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The Devil is in the Detail: A Summary Examination of the Consequences of Clerical Errors in the Magistrates’ Court Following the Case of R v Clark [2023] EWCA Crim 309

News, Blog 7th December 2023
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The Court of Appeal (CA) in R v Clark [2023] EWCA Crim 309 was faced with what seemed to be a fairly trivial issue – what happens when a clerical issue occurs on the Sending Sheet in the Magistrates’ Court (MC)?

In Clark, the appellant was charged with two either-way offences, namely, ABH and breach of a restraining order. As a result, both offences are subject to the procedure contained within s.17A of the Magistrates’ Court 1980. The procedure is designed to safeguard defendants appearing in the MC in respect of either-way offences as it requires the court to clearly communicate, in open court, the procedure and consequences of indicating a guilty plea. Furthermore, in the event that a defendant is committed for sentence, the Crown Court (CC) can be assured that a watertight procedure has taken place and subsequently, no issues should arise.  However, despite pleading guilty to the breach of restraining order, the MC’s sending sheet recorded that both offences were sent for trial pursuant to s.51(1) and (2)(b) of the Crime and Disorder Act 1998 – a clerical error.

Having now sent both offences for trial, in error, the MC is considered functus officio – having performed the office[1]. Therefore, the MC are unable to use their powers under s.142 Magistrates’ Court Act 1980 to attempt to correct the issue in respect of the breach offence. Equally, a Judge sitting in the CC is equally powerless when sitting as a District Judge (s.66 Courts Act 2003) for the same reasons. This effectively left the breach of the restraining order charge in limbo. The CA did however provide a solution – although not a straightforward one.

In her judgement, LJ Simler, at paragraphs 22-23 states, that in the above circumstance, the case should be appealed to the Divisional Court and be granted permission to apply for judicial review. Once granted, the court should quash the original sending by the MC in respect of the breach offence. Having quashed the sending, the Divisional Court should sit as a DJ(MC) to correct the simple error on the sending sheet and correctly commit the case for sentence as per s.14 of the Sentencing Act 2020.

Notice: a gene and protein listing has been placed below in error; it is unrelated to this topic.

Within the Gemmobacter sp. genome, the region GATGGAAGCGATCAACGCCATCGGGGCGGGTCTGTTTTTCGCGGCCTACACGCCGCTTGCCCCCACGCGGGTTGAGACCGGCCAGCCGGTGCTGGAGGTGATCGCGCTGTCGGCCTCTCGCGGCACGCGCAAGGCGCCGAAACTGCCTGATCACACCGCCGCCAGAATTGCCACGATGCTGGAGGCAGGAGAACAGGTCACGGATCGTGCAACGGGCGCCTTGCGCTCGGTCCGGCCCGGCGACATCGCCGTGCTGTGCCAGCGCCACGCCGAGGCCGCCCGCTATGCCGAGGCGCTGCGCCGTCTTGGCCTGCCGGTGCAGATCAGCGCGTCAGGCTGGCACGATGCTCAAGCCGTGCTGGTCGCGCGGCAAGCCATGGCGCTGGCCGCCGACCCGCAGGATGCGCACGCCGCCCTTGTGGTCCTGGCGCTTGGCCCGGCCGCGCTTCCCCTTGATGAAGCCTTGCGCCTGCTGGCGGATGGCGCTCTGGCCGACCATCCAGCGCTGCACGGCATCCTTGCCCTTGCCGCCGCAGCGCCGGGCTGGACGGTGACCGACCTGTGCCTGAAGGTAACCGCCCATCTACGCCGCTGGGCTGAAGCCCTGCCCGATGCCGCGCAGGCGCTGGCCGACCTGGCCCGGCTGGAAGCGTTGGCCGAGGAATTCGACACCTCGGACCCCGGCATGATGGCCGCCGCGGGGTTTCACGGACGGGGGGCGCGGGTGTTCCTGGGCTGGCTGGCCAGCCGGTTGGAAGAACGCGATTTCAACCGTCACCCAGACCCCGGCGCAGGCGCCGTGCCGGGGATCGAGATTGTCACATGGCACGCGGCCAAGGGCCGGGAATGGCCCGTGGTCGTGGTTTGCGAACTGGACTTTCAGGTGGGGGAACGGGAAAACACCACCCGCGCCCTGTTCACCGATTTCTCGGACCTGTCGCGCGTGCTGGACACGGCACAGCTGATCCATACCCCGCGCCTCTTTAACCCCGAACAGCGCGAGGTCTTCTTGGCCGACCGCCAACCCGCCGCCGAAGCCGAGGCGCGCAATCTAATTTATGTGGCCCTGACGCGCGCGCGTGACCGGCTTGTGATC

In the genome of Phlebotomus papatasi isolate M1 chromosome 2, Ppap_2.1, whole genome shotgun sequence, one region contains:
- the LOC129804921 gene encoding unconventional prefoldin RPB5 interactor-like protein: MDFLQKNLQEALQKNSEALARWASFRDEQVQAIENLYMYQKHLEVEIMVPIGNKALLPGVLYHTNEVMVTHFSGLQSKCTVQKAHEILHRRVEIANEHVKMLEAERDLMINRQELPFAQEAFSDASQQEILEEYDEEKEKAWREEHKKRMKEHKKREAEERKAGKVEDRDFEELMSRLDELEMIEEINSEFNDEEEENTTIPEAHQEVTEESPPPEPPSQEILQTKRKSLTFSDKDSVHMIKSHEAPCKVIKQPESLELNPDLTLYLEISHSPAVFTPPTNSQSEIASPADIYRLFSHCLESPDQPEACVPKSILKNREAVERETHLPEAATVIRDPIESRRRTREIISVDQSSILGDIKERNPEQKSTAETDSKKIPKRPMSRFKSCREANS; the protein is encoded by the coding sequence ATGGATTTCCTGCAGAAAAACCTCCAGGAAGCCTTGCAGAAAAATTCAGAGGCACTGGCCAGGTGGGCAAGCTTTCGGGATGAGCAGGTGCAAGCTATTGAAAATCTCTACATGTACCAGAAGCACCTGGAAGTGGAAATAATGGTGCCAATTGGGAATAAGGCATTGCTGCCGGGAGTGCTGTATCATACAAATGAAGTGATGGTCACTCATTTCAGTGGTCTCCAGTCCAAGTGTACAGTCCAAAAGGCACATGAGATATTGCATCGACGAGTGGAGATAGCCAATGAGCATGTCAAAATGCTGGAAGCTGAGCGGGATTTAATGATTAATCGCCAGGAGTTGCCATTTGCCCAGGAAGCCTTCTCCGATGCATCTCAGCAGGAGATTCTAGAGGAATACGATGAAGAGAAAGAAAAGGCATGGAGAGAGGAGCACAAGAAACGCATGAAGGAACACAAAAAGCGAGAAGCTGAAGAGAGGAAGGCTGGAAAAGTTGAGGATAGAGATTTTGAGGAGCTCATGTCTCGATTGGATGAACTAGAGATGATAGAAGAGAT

This may be a disproportionate corrective response, considering that the original issue may have been caused by the simple mistake of ticking the wrong box. This is what the joint appeals of R v Butt and Jenkins [2023] EWCA Crim 1131 were concerned with. In summary, the CA were critical of Clark in that they held that given the weight of long-standing authorities (R v Ayhan [2011] EWCA Crim 3184 and R v Gould [2021] EWCA Crim 447) they were unable to follow the precedent in Clark.

In paragraph 91, i-ii, LJ Edis stated that when confronted with an apparently defective sending sheet, “the Crown Court:-

  1. May hold that the defect is so fundamental that nothing has happened which gives jurisdiction to the Crown Court … If that is so, the case has not left the Magistrates Court and the Crown Court judge may lawfully have recourse to section 66 of the Courts Act 2003 and deal with the case as a DJ(MC) … If the Crown Court judge sitting as a DJ (MC), corrects the original order under section 142 of the Magistrates Court 1980 and then the problem does not arise.
  2. May apply Ayhan and other cases and deal with the case as validly committed if the magistrates’ court had the power to commit and the Court Extract or sending sheet has failed to identify the power.”

For the purpose of clarity, in Ayhan, the LCJ succinctly stated in paragraph 22 of the judgement that:

“[P]rovided the power of the magistrates’ court to commit for sentence was properly exercised in respect of one or more either way offences in accordance with section 3 of the 2000 Act, a mistake in recording the statutory basis for a committal of summary only offences does not invalidate the committal.”

Gould was concerned with once again very similar issues to Clark. The CA however interpreted the jurisprudence in a much more pragmatic way. Gould provides that the court should ask itself:

“Whether the intention of the legislature was that any act done following that procedural failure should be invalid. If the answer to that question is no, then the court should go on to consider the interests of justice generally, and most particularly whether there is a real possibility that either the prosecution or the defence may suffer prejudice on account of the procedural failure. If there is such a risk, the court must decide whether it is just to allow the proceedings to continue.” Paragraph 82(4).

The approach in Butt and Jenkins was affirmed in DPP v Crown Court at Luton [2023] EWHC 2464 (Admin), citing the previous authorities of Ayhan and Gould. At paragraph 19, LJ Edis stated:

“The sending of these … charges for trial was bad on its face and it was open to the Crown Court to hold that nothing had occurred which was capable of conferring any jurisdiction to deal with them.”

To conclude, through the appeals of Butt and Jenkins and CC at Luton the CA has made strong attempts to distance itself from the judgement in Clark. Ultimately, providing a more pragmatic way of dealing with clerical errors in the MC.

Casey Chard

Pump Court Chambers


[1] (Functus officio | Practical law) <https://uk.practicallaw.thomsonreuters.com/3-581-9126?contextData=(sc.Default)> accessed 12 October 2023

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